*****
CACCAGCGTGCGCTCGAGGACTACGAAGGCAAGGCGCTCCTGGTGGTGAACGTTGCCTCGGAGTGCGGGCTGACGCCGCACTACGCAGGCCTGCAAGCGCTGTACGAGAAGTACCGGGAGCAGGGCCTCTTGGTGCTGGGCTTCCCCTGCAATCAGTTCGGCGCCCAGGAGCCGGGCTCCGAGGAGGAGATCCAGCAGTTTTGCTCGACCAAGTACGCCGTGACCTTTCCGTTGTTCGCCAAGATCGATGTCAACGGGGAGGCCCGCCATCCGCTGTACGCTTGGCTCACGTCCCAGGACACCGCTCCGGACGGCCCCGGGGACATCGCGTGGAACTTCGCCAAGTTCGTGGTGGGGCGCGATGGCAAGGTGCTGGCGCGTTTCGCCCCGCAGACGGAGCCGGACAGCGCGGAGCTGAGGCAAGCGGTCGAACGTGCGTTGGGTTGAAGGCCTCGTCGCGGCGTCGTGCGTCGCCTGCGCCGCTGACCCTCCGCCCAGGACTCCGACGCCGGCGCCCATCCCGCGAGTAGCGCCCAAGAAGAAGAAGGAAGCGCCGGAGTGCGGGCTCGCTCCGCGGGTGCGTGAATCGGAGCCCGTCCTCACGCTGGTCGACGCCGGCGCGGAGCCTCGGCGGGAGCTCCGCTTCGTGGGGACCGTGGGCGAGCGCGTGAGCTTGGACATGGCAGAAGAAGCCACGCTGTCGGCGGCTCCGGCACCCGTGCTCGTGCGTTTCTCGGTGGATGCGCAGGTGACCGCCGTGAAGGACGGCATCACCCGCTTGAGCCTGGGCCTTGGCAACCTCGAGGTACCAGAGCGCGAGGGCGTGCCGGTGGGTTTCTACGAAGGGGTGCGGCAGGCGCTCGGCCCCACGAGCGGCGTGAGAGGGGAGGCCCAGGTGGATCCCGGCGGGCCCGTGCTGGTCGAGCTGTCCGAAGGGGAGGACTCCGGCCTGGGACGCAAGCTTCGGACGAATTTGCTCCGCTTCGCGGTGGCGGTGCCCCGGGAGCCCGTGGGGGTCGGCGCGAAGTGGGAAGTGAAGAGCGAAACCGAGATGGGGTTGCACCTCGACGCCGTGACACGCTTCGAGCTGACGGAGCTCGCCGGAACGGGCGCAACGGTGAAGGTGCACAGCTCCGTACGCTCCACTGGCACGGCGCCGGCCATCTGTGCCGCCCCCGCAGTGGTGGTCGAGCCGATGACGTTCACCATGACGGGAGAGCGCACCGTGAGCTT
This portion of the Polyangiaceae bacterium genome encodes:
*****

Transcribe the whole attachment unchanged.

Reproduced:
CACCAGCGTGCGCTCGAGGACTACGAAGGCAAGGCGCTCCTGGTGGTGAACGTTGCCTCGGAGTGCGGGCTGACGCCGCACTACGCAGGCCTGCAAGCGCTGTACGAGAAGTACCGGGAGCAGGGCCTCTTGGTGCTGGGCTTCCCCTGCAATCAGTTCGGCGCCCAGGAGCCGGGCTCCGAGGAGGAGATCCAGCAGTTTTGCTCGACCAAGTACGCCGTGACCTTTCCGTTGTTCGCCAAGATCGATGTCAACGGGGAGGCCCGCCATCCGCTGTACGCTTGGCTCACGTCCCAGGACACCGCTCCGGACGGCCCCGGGGACATCGCGTGGAACTTCGCCAAGTTCGTGGTGGGGCGCGATGGCAAGGTGCTGGCGCGTTTCGCCCCGCAGACGGAGCCGGACAGCGCGGAGCTGAGGCAAGCGGTCGAACGTGCGTTGGGTTGAAGGCCTCGTCGCGGCGTCGTGCGTCGCCTGCGCCGCTGACCCTCCGCCCAGGACTCCGACGCCGGCGCCCATCCCGCGAGTAGCGCCCAAGAAGAAGAAGGAAGCGCCGGAGTGCGGGCTCGCTCCGCGGGTGCGTGAATCGGAGCCCGTCCTCACGCTGGTCGACGCCGGCGCGGAGCCTCGGCGGGAGCTCCGCTTCGTGGGGACCGTGGGCGAGCGCGTGAGCTTGGACATGGCAGAAGAAGCCACGCTGTCGGCGGCTCCGGCACCCGTGCTCGTGCGTTTCTCGGTGGATGCGCAGGTGACCGCCGTGAAGGACGGCATCACCCGCTTGAGCCTGGGCCTTGGCAACCTCGAGGTACCAGAGCGCGAGGGCGTGCCGGTGGGTTTCTACGAAGGGGTGCGGCAGGCGCTCGGCCCCACGAGCGGCGTGAGAGGGGAGGCCCAGGTGGATCCCGGCGGGCCCGTGCTGGTCGAGCTGTCCGAAGGGGAGGACTCCGGCCTGGGACGCAAGCTTCGGACGAATTTGCTCCGCTTCGCGGTGGCGGTGCCCCGGGAGCCCGTGGGGGTCGGCGCGAAGTGGGAAGTGAAGAGCGAAACCGAGATGGGGTTGCACCTCGACGCCGTGACACGCTTCGAGCTGACGGAGCTCGCCGGAACGGGCGCAACGGTGAAGGTGCACAGCTCCGTACGCTCCACTGGCACGGCGCCGGCCATCTGTGCCGCCCCCGCAGTGGTGGTCGAGCCGATGACGTTCACCATGACGGGAGAGCGCACCGTGAGCTT
This portion of the Polyangiaceae bacterium genome encodes: